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Duke Researchers Say Gene Studies Can Help Diagnose Flu, Other Infectious Diseases

Duke University researchers have found a way to diagnose infectious diseases such as flu and staph infections more quickly by looking for responses in a patient’s genes.

Genomics, a field of genetics that takes into account the entire gene sequence, can identify diseases more quickly and accurately than typical methods, according to studies published earlier this month in PLOS ONE, a peer-reviewed online journal of science and medicine.

The researchers examined the ribonucleic acid, or RNA, from blood samples taken from patients. They found that the RNA profiles changed in specific ways among patients exposed to infectious viruses or bacteria, according to Geoffrey Ginsburg, director of genomic medicine at Duke’s Institute for Genome Sciences & Policy and an author on both studies.

“Other diagnostic approaches have to be very specific as to what they think the pathogens are,” Ginsburg said. “Our approach doesn’t care, because it takes advantage of the host response,”

To conduct their research, the scientists inoculated 41 people with H1N1 or H3N2 flu before analyzing their blood samples. Specific changes to the RNA profile, called the Influenza Factor, were found in patients exposed to either flu strain. The test was able to distinguish infected from non-infected individuals with 94 percent accuracy.

In a second study, the researchers found a similar factor for diagnosing staph, a common bacterial infection.

The genomic method can reveal an infection before symptoms appear, allowing treatment to begin almost immediately, Ginsburg said.

“If you have been exposed, we can make the prediction on whether you are going to get sick, and consider starting an antiviral medication,” Ginsburg said. “Such early intervention is likely to make the treatment more effective.”

Early treatment could give schools, hospitals and other places where illness spreads quickly a better chance of controlling an outbreak.

“Think back to the SARS epidemic [of 2002-2003], when entire schools were being closed and people were being quarantined because we didn’t know whether they were actually going to be infected and get sick,” Ginsburg said. “A cheap and rapid test would have offered a distinct advantage, from a public health point of view.”

The genomic response approach also could have been useful during the 2009 flu pandemic, which stemmed from a new strain of the virus, said Christopher W. Woods, associate professor of medicine, pathology and global health at Duke and lead author of the flu study.

“The original tests didn’t perform very well in detecting H1N1, because it was something new,” Woods said. “A test like ours would have responded and suggested influenza infection.”

In addition to halting or lessening the severity of an illness, antiviral medication will stop a virus from “shedding,” which is how it is spread from one person to another, the researcher said.

Yet another advantage would be the ability to rapidly distinguish between bacterial and viral infections, Woods said.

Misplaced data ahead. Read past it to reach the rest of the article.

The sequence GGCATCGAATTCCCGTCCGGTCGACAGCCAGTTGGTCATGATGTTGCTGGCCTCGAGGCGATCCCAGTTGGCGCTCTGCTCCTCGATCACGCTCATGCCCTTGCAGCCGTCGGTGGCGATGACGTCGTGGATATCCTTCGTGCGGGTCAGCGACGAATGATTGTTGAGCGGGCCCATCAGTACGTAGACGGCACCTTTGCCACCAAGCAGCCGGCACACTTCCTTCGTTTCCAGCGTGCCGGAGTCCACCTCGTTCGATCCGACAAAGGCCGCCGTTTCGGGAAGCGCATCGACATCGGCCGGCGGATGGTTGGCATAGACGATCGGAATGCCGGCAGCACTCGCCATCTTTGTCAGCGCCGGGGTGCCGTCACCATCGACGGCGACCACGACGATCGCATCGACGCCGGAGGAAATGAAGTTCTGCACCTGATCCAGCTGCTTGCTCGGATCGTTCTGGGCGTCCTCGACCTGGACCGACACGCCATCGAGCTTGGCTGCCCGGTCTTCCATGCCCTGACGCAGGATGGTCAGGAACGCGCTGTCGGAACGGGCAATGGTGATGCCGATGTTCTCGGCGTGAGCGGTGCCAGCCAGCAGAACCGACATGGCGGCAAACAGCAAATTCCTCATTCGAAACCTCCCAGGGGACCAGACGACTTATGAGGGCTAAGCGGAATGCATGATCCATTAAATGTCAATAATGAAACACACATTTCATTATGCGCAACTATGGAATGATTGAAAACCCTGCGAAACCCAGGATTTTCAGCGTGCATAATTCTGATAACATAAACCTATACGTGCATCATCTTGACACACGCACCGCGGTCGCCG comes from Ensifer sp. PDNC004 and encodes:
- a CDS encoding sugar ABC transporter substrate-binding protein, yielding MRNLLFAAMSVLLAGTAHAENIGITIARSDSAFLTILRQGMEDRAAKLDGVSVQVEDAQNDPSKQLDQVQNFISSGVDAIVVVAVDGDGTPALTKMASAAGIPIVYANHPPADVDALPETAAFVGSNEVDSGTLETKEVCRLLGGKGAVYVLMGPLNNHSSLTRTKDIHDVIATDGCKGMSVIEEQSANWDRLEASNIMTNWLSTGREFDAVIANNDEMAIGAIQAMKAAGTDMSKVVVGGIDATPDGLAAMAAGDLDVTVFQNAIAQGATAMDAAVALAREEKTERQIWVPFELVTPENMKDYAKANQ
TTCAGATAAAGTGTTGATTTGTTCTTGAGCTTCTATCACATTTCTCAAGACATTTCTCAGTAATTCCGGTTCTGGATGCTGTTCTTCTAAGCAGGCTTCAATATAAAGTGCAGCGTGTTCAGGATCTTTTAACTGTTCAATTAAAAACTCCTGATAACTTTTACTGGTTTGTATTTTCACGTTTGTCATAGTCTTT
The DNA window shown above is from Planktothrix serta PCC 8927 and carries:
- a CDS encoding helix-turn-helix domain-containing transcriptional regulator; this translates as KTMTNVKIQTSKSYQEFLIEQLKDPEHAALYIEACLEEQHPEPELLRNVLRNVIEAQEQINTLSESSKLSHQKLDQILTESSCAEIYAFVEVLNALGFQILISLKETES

Antibiotics are not effective against viruses, but they are sometimes prescribed when the origin of an illness isn’t clear. Overuse of antibiotics causes resistant strains of bacteria to develop, posting a further threat to health, Woods said.

“It’s one of the major issues we are trying to address,” Ginsburg added. “Too many times people are treated for bacterial infections when they have a virus.”

Zach Moore, epidemiologist with the N.C. Division of Public Health, said flu testing is done currently with nasal or throat swabs, typically on patients who are already experiencing symptoms. Results from those tests are usually available within a few hours.

Some doctors use a rapid flu test that produces more immediate results, but those results are less reliable, Moore added.

“The work using genomes sounds interesting,” he said. “I’m looking forward to hearing more about it.”

Research leading to the discovery began in 2007 with $30 million in funding from the U.S. Department of Defense, Ginsburg said.

“The military is interested in maintaining the health of troops,” he said. “If a viral infection is running through a contingent in the field, it can put them in a compromising situation. With our rapid screening diagnostics, military leadership could know almost immediately if there’s a pathogen involved and take action against it.”

More work will be needed before genomic diagnoses can be put into routine use by doctors.

“If we were working with a commercial firm, it could be two or three years before we have something robust, reproducible and ready,” Ginsburg said. “If we were called upon to move fast and had resources from the military or government, it could be quicker – possibly in a few months.”

Eventually, blood tests that measure genomic response may be carried out at home, he said.

“I could imagine a scenario where this could be translated to a simple device, like a home pregnancy test, where you could test a drop of blood to see if you have been exposed,” Ginsburg said. “That would allow you to take action long before you find yourself at the doctor’s office feeling lousy.”

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